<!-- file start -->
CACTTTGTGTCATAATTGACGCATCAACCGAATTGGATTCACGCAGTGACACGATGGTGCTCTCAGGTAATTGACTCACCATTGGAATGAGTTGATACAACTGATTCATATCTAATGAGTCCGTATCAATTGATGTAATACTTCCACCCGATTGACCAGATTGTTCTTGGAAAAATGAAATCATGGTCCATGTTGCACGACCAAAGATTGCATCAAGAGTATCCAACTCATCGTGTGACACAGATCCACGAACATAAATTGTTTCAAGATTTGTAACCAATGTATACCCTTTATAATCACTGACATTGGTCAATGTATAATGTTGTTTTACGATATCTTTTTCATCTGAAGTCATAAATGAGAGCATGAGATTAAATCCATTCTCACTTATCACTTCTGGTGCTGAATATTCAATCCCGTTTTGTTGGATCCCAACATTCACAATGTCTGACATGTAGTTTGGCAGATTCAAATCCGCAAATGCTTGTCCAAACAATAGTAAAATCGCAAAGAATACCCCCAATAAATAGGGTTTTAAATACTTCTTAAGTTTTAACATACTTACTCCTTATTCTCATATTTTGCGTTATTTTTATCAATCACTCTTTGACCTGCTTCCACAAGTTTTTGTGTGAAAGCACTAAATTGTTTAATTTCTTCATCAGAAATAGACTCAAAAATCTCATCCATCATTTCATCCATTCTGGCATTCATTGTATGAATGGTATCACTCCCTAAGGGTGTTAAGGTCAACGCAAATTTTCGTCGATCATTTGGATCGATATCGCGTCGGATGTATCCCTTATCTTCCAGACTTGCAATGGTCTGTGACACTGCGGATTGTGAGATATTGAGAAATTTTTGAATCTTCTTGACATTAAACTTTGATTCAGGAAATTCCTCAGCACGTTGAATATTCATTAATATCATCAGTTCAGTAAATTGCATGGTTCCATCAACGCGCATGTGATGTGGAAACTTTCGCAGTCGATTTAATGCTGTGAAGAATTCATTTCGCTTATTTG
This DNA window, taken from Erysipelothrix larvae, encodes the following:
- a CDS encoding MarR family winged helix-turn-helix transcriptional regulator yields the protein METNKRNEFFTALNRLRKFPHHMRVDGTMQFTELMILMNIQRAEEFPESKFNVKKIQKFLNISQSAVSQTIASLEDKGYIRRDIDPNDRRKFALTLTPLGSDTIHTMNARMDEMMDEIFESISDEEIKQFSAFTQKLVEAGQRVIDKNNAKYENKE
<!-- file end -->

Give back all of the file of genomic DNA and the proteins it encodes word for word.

CACTTTGTGTCATAATTGACGCATCAACCGAATTGGATTCACGCAGTGACACGATGGTGCTCTCAGGTAATTGACTCACCATTGGAATGAGTTGATACAACTGATTCATATCTAATGAGTCCGTATCAATTGATGTAATACTTCCACCCGATTGACCAGATTGTTCTTGGAAAAATGAAATCATGGTCCATGTTGCACGACCAAAGATTGCATCAAGAGTATCCAACTCATCGTGTGACACAGATCCACGAACATAAATTGTTTCAAGATTTGTAACCAATGTATACCCTTTATAATCACTGACATTGGTCAATGTATAATGTTGTTTTACGATATCTTTTTCATCTGAAGTCATAAATGAGAGCATGAGATTAAATCCATTCTCACTTATCACTTCTGGTGCTGAATATTCAATCCCGTTTTGTTGGATCCCAACATTCACAATGTCTGACATGTAGTTTGGCAGATTCAAATCCGCAAATGCTTGTCCAAACAATAGTAAAATCGCAAAGAATACCCCCAATAAATAGGGTTTTAAATACTTCTTAAGTTTTAACATACTTACTCCTTATTCTCATATTTTGCGTTATTTTTATCAATCACTCTTTGACCTGCTTCCACAAGTTTTTGTGTGAAAGCACTAAATTGTTTAATTTCTTCATCAGAAATAGACTCAAAAATCTCATCCATCATTTCATCCATTCTGGCATTCATTGTATGAATGGTATCACTCCCTAAGGGTGTTAAGGTCAACGCAAATTTTCGTCGATCATTTGGATCGATATCGCGTCGGATGTATCCCTTATCTTCCAGACTTGCAATGGTCTGTGACACTGCGGATTGTGAGATATTGAGAAATTTTTGAATCTTCTTGACATTAAACTTTGATTCAGGAAATTCCTCAGCACGTTGAATATTCATTAATATCATCAGTTCAGTAAATTGCATGGTTCCATCAACGCGCATGTGATGTGGAAACTTTCGCAGTCGATTTAATGCTGTGAAGAATTCATTTCGCTTATTTG
This DNA window, taken from Erysipelothrix larvae, encodes the following:
- a CDS encoding MarR family winged helix-turn-helix transcriptional regulator yields the protein METNKRNEFFTALNRLRKFPHHMRVDGTMQFTELMILMNIQRAEEFPESKFNVKKIQKFLNISQSAVSQTIASLEDKGYIRRDIDPNDRRKFALTLTPLGSDTIHTMNARMDEMMDEIFESISDEEIKQFSAFTQKLVEAGQRVIDKNNAKYENKE